---------- Post added 04-08-2010 at 08:17 PM ----------

Extrain;149534 wrote:
lol. But it's not as if "validity is optional" for you--especially when the topic is Logic!:devilish:


I meant to make a rude remark. The general idea is that you now respond with a rude remark and we continue exchanging such remarks until the mods get here.

---------- Post added 04-08-2010 at 08:20 PM ----------

fast;149571 wrote:


Just to expound on this (and to see how I do),

Terms that apply to deductive arguments are:
1) "Valid"
2) "Invalid"
3) "Sound"
4) "Unsound"
5) "Cogent"
6) "Uncogent"

Terms that apply to inductive arguments are:
1) "Strong"
2) "Weak"
3) "Cogent"
4) "Uncogent"

More thoughts,

Just as "Deductive" and "non-deductive" are collectively exhaustive, so too are "Inductive" and "non-inductive".

Terms that apply to non-deductive arguments are the same terms that apply to inductive arguments.

Terms that apply to non-inductive arguments, however, can include:
1) "Valid"
2) "Invalid"
3) "Sound"
4) "Unsound"
5) "Cogent"
6) "Uncogent"
7) "Weak"
8) "Strong"

because an argument that is a non-inductive argument may either be a deductive argument or a non-deductive argument, but if it is a non-deductive argument, that's not to say it's necessarily an inductive argument.


Give an example of a non-deductive non-inductive argument.

You summed up what seems to be the standard opinion around here. Now, will you argue it? It is not surprisingly much easier to sum it up and claim it to be the case/true without arguing it. I think I have done well questioning all positions on this and I don't hold a position on what deductive arguments and inductive arguments are, but Pyrrho offered some good theories last I tried talking to him about it. The underlying quandary is what deductive arguments and inductive arguments are. Then there is the usual reluctance for some reason to apply valid/invalid to inductive/non-deductive arguments.

At least, Pyrrho offered something else than an implicit intention theory like the one Ken seems to accept. Hard to tell from his writing it is.
 
fast
 
Reply Thu 8 Apr, 2010 12:50 pm
@Emil,
Emil;149651 wrote:
I don't get it. What is it that you agree with, if not that all arguments are valid or invalid?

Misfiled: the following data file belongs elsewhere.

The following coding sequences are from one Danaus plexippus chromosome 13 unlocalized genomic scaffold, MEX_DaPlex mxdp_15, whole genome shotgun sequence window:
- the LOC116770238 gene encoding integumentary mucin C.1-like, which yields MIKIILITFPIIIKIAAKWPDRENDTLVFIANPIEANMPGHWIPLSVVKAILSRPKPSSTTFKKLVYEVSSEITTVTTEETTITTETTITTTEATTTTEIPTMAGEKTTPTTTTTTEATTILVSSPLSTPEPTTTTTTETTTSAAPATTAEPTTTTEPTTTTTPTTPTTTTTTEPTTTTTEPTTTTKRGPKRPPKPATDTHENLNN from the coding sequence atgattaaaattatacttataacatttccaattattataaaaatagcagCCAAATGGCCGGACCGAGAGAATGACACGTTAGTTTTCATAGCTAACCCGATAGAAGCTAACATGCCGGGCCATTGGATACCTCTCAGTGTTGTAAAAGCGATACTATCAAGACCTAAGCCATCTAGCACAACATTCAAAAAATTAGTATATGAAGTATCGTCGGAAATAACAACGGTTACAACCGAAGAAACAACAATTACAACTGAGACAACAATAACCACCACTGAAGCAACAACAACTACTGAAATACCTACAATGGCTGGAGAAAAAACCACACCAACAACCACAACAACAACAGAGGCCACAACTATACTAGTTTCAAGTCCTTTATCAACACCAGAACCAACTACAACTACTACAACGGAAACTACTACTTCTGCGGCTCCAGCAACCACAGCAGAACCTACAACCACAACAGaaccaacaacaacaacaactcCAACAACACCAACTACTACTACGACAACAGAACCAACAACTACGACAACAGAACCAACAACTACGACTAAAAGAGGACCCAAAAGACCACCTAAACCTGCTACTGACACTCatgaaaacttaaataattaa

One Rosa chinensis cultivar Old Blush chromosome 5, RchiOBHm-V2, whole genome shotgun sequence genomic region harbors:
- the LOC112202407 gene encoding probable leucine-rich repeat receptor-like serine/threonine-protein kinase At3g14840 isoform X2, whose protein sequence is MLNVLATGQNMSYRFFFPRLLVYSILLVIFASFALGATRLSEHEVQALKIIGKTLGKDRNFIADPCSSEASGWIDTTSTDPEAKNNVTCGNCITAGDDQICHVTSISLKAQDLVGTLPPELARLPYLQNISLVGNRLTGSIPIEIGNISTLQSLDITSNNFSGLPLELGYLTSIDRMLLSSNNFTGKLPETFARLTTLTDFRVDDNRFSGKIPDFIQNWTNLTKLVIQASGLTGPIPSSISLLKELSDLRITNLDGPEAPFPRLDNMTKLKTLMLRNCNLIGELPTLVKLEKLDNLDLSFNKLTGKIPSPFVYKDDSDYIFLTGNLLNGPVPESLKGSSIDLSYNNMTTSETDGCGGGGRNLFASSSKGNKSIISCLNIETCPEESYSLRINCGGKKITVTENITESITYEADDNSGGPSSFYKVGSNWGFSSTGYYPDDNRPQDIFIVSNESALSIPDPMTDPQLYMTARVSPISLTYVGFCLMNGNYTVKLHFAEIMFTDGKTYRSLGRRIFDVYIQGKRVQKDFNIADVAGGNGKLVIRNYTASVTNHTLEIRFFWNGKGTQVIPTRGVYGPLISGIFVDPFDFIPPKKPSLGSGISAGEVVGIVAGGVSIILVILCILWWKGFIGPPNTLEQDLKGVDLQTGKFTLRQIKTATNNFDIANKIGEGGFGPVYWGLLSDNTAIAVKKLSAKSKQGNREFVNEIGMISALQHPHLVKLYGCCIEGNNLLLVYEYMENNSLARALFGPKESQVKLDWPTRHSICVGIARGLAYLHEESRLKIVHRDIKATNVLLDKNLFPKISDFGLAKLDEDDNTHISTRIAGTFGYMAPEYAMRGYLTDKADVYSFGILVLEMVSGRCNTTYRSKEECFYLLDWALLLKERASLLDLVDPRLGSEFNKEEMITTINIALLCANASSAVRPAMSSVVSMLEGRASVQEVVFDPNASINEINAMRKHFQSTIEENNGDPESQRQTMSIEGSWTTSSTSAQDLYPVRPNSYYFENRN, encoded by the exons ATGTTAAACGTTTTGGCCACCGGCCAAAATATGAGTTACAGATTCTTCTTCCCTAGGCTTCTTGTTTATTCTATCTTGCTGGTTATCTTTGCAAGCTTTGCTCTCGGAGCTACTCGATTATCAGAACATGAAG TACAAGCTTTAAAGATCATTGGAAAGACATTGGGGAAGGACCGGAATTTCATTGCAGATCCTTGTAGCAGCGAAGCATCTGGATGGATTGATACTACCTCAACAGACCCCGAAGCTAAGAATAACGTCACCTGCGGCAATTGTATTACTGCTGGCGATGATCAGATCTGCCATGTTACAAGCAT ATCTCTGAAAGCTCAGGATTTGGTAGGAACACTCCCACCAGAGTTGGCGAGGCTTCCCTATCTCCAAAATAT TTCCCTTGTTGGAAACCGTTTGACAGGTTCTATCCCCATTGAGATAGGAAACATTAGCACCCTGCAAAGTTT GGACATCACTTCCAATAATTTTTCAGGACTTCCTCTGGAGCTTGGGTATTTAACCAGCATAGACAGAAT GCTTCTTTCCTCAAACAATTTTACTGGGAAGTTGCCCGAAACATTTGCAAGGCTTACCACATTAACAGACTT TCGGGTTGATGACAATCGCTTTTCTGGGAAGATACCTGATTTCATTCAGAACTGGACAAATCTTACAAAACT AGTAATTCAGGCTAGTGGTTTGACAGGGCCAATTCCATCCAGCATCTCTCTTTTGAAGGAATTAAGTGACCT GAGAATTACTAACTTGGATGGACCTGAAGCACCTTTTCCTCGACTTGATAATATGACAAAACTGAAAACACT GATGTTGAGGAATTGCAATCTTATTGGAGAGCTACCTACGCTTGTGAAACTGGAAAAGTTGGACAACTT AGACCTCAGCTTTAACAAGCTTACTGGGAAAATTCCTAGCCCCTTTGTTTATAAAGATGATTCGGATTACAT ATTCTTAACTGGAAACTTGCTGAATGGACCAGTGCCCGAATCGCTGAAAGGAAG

You think that not a single inductive argument is a valid argument, and he agrees with you, and so do I.
 
Extrain
 
Reply Thu 8 Apr, 2010 01:11 pm
@fast,
EDIT:

fast;149571 wrote:


Just to expound on this (and to see how I do),

Terms that apply to deductive arguments are:
1) "Valid"
2) "Invalid"
3) "Sound"
4) "Unsound"
(5) "Cogent"
6) "Uncogent"


No. "Cogent" and "uncogent" do not apply to deductive arguments--only to (non-deductive) inductive arguments.

[QUOTE=fast;149571]Terms that apply to inductive arguments are:[/QUOTE]
fast;149571 wrote:

1) "Strong"
2) "Weak"
3) "Cogent"
4) "Uncogent"


Bingo.

fast;149571 wrote:

More thoughts,
Just as "Deductive" and "non-deductive" are collectively exhaustive, so too are "Inductive" and "non-inductive".


yes.

[QUOTE] Terms that apply to non-deductive arguments are the same terms that apply to inductive arguments.[/QUOTE]

yes.

[QUOTE] Terms that apply to non-inductive arguments, however, can include:[/QUOTE]
Quote:

1) "Valid"
2) "Invalid"
3) "Sound"
4) "Unsound"
5) "Cogent"
6) "Uncogent"
7) "Weak"
8) "Strong"


No. "Strong, weak, cogent, uncogent" do not apply to deductive arguments.

I suggest just using the old distinction "deductive argument" and "inductive argument" as mutually exculsive terms. You don't need to be using "non-deductive" or "non-inductive." If an argmunt is not deductive, then it is inductive. If an argument is not inductive, then it is deductive.

[QUOTE] because an argument that is a non-inductive argument may either be a deductive argument or a non-deductive argument, but if it is a non-deductive argument, that's not to say it's necessarily an inductive argument.[/QUOTE]

No, I think you may be making it more confusing that it is.Smile All arguments are either deductive or inductive, but never both. Period. That's exactly why that distinction is there in the first place.

All inductive and deductive arguments come in wide varieties too. But their spheres never overlap. Part of a person's larger argument (or philosophical thesis) can be inductive, and the other part deductive. But an inductive argument alone is never deductive, or vice versa.
 
fast
 
Reply Thu 8 Apr, 2010 01:27 pm
@Extrain,
Extrain;149664 wrote: